Limited models top the 4Runner range. These models get a Torsen center differential (4x4 models only) plus a host of features to make it better suited to on-pavement use: 20-inch wheels, a sunroof, dual-zone climate control, parking alerts, perforated leather seat upholstery, a 15-speaker premium audio system. Power running boards are optional.

trim tested

Each vehicle typically comes in multiple versions, although trim levels share many aspects. The ratings in this review are based on our full test of the 2014 Toyota 4Runner Trail (4.0L V6 | 5-speed automatic | 4WD).

NOTE: Since this test was conducted, the current 4Runner has received very few changes beyond minor adjustments to feature content and trim levels (Trail became TRD Off-Road in 2017). Our findings remain broadly applicable to this year's 4Runner.

Edmunds Scorecard

Overall3.5 / 5.0


3.5 / 5.0

Acceleration3.0 / 5.0
Braking2.5 / 5.0
Steering3.0 / 5.0
Handling3.0 / 5.0
Drivability3.5 / 5.0


3.0 / 5.0

Seat comfort3.0 / 5.0
Ride comfort2.5 / 5.0
Noise & vibration3.0 / 5.0


3.5 / 5.0

Ease of use3.5 / 5.0
Getting in/getting out3.0 / 5.0
Roominess3.0 / 5.0
Visibility3.0 / 5.0
Quality4.5 / 5.0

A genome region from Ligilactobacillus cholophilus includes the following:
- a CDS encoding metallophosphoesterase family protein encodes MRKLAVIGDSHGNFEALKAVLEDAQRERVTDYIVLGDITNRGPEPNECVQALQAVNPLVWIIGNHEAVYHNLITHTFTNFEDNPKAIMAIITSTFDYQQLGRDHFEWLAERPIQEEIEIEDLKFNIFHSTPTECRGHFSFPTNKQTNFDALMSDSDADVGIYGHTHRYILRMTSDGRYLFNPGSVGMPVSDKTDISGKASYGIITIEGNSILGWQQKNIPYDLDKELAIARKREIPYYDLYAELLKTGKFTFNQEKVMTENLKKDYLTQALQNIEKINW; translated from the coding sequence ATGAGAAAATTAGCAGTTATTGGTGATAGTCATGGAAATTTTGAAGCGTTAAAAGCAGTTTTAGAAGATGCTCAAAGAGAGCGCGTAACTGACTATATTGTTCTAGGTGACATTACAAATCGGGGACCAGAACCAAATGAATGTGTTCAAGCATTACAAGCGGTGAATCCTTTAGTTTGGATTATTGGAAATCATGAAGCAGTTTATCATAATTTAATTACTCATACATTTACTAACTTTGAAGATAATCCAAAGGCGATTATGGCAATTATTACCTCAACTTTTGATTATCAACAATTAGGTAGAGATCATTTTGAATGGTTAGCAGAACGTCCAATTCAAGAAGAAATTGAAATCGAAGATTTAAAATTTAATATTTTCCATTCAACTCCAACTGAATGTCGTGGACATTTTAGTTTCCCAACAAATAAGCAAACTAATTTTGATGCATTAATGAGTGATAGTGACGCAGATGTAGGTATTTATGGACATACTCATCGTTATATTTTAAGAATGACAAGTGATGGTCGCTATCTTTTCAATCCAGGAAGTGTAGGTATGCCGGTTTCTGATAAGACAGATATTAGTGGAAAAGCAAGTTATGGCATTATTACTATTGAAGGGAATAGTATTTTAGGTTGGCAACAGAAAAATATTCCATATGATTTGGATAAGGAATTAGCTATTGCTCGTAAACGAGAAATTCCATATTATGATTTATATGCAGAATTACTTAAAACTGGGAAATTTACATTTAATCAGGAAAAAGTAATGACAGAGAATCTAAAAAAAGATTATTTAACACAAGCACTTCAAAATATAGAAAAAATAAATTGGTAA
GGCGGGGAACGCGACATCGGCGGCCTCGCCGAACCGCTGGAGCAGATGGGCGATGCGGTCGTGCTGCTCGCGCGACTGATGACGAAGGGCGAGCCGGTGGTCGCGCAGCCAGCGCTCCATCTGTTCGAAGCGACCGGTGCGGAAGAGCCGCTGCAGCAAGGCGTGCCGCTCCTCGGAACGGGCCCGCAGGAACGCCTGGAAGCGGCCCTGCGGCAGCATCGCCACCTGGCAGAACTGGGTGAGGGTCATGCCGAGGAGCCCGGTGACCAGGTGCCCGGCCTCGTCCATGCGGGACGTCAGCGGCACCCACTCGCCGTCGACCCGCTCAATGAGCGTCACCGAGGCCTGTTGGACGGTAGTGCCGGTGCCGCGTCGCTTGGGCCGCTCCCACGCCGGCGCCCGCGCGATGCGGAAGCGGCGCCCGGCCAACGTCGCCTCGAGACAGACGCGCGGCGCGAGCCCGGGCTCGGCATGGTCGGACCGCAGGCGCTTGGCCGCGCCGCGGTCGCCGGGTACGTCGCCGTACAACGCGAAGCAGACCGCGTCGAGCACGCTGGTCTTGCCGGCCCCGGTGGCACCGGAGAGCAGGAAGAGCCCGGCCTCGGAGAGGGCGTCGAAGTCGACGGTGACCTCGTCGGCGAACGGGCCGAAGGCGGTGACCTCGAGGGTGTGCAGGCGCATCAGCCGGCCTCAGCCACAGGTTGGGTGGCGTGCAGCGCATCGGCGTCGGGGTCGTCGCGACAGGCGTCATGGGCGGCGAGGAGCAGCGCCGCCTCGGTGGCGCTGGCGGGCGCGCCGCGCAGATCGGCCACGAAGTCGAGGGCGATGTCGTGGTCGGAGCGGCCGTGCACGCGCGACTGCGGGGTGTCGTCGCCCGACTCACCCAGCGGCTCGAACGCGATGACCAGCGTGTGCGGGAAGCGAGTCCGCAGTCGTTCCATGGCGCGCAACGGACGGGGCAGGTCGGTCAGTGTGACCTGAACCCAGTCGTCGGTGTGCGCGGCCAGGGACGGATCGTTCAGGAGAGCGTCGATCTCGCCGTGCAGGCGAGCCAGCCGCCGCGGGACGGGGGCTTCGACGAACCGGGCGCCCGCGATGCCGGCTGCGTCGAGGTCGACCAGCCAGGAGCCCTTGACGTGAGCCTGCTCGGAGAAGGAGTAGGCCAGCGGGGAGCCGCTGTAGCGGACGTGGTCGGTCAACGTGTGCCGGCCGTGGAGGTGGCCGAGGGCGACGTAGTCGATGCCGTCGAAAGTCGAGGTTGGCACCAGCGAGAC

4.0 / 5.0

Small-item storage4.0 / 5.0
Cargo space4.0 / 5.0


edmunds rating
The 2017 4Runner off-road nature dominates the way it performs. Traditional body-on-frame construction gives it ruggedness and clearance but adds weight that results in modest cornering, braking and acceleration limits. The off-road performance that 4Runner buyers seek is excellent.


edmunds rating
The 4.0-liter V6 gets the 4Runner up to 60 mph in 8.1 seconds, which translates to easy freeway merging and decent climbing power up long grades. It's not the most powerful engine in the class, but it does the job.


edmunds rating
The 4Runner's brakes have plenty of stopping power, especially in terms of initial bite. But this brings with it a notable amount of nosedive. Panic stops require a few extra feet compared to more modern crossovers.


edmunds rating
A bit slow to respond but predictable. Offers reasonable feel in corners. Straight-ahead driving, on the other hand, feels murky and we sometimes found it necessary to make sizable corrections in response to road imperfections and side winds.


edmunds rating
It's stable in corners but doesn't like to be rushed due to its weight and high center of gravity. The optional KDSS auto-disconnect stabilizer bars are larger and repel body lean better than the standard setup.


edmunds rating
Throttle response is smooth and progressive, and the five-speed automatic transmission shifts seamlessly. It would be better with another gear to choose from.


edmunds rating
The 4Runner has part-time four-wheel drive, crawl control, active traction control and a rear locking differential. The real gem is the optional KDSS technology that automatically disconnects both stabilizer bars when maximum articulation is needed. A top performer in this class.


edmunds rating
The Toyota 4Runner provided a reasonable mix of comfort that isn't out of line with its overall mission or its truck-based roots. Not as comfy as the typical crossover, but no one looking for this kind of rugged capability should be surprised by that.